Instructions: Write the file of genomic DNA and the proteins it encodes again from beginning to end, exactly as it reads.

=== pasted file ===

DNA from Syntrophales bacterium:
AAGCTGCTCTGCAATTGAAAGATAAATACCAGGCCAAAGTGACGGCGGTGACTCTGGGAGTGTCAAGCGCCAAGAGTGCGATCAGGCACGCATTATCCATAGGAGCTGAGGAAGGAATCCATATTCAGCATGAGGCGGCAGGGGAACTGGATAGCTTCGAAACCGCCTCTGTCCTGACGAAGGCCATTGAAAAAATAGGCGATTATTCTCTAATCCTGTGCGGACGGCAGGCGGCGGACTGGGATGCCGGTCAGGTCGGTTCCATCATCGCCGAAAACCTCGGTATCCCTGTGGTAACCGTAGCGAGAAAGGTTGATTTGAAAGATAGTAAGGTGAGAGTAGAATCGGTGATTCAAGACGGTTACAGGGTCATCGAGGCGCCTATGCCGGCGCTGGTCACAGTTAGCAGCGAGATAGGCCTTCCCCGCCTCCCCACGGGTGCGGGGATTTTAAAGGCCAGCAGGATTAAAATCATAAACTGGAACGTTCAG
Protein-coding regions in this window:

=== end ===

DNA from Syntrophales bacterium:
AAGCTGCTCTGCAATTGAAAGATAAATACCAGGCCAAAGTGACGGCGGTGACTCTGGGAGTGTCAAGCGCCAAGAGTGCGATCAGGCACGCATTATCCATAGGAGCTGAGGAAGGAATCCATATTCAGCATGAGGCGGCAGGGGAACTGGATAGCTTCGAAACCGCCTCTGTCCTGACGAAGGCCATTGAAAAAATAGGCGATTATTCTCTAATCCTGTGCGGACGGCAGGCGGCGGACTGGGATGCCGGTCAGGTCGGTTCCATCATCGCCGAAAACCTCGGTATCCCTGTGGTAACCGTAGCGAGAAAGGTTGATTTGAAAGATAGTAAGGTGAGAGTAGAATCGGTGATTCAAGACGGTTACAGGGTCATCGAGGCGCCTATGCCGGCGCTGGTCACAGTTAGCAGCGAGATAGGCCTTCCCCGCCTCCCCACGGGTGCGGGGATTTTAAAGGCCAGCAGGATTAAAATCATAAACTGGAACGTTCAG
Protein-coding regions in this window: